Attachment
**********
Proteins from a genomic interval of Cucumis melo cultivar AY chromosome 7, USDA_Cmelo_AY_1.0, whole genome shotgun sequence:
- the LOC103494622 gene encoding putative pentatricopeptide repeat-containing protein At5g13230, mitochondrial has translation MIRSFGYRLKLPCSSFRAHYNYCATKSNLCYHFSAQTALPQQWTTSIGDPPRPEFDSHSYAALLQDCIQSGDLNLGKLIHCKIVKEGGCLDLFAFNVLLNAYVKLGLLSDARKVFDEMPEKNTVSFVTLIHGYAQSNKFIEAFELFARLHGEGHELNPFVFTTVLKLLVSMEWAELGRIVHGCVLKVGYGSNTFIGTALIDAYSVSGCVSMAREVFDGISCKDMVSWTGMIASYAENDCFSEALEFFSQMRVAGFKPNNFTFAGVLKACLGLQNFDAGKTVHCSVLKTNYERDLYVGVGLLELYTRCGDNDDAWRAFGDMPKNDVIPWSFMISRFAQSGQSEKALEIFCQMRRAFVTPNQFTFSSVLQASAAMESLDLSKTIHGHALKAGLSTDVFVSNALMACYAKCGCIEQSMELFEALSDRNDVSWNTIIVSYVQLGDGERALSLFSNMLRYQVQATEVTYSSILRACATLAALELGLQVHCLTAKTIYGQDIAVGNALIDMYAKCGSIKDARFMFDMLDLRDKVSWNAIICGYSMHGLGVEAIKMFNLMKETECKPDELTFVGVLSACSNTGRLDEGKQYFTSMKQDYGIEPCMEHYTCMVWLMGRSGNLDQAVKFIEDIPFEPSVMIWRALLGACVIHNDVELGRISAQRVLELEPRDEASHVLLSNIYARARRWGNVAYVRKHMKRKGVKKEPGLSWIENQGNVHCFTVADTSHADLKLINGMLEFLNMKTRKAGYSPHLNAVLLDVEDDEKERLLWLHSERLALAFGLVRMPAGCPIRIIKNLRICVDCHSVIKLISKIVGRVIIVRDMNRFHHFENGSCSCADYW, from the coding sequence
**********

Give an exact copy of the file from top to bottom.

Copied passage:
Proteins from a genomic interval of Cucumis melo cultivar AY chromosome 7, USDA_Cmelo_AY_1.0, whole genome shotgun sequence:
- the LOC103494622 gene encoding putative pentatricopeptide repeat-containing protein At5g13230, mitochondrial has translation MIRSFGYRLKLPCSSFRAHYNYCATKSNLCYHFSAQTALPQQWTTSIGDPPRPEFDSHSYAALLQDCIQSGDLNLGKLIHCKIVKEGGCLDLFAFNVLLNAYVKLGLLSDARKVFDEMPEKNTVSFVTLIHGYAQSNKFIEAFELFARLHGEGHELNPFVFTTVLKLLVSMEWAELGRIVHGCVLKVGYGSNTFIGTALIDAYSVSGCVSMAREVFDGISCKDMVSWTGMIASYAENDCFSEALEFFSQMRVAGFKPNNFTFAGVLKACLGLQNFDAGKTVHCSVLKTNYERDLYVGVGLLELYTRCGDNDDAWRAFGDMPKNDVIPWSFMISRFAQSGQSEKALEIFCQMRRAFVTPNQFTFSSVLQASAAMESLDLSKTIHGHALKAGLSTDVFVSNALMACYAKCGCIEQSMELFEALSDRNDVSWNTIIVSYVQLGDGERALSLFSNMLRYQVQATEVTYSSILRACATLAALELGLQVHCLTAKTIYGQDIAVGNALIDMYAKCGSIKDARFMFDMLDLRDKVSWNAIICGYSMHGLGVEAIKMFNLMKETECKPDELTFVGVLSACSNTGRLDEGKQYFTSMKQDYGIEPCMEHYTCMVWLMGRSGNLDQAVKFIEDIPFEPSVMIWRALLGACVIHNDVELGRISAQRVLELEPRDEASHVLLSNIYARARRWGNVAYVRKHMKRKGVKKEPGLSWIENQGNVHCFTVADTSHADLKLINGMLEFLNMKTRKAGYSPHLNAVLLDVEDDEKERLLWLHSERLALAFGLVRMPAGCPIRIIKNLRICVDCHSVIKLISKIVGRVIIVRDMNRFHHFENGSCSCADYW, from the coding sequence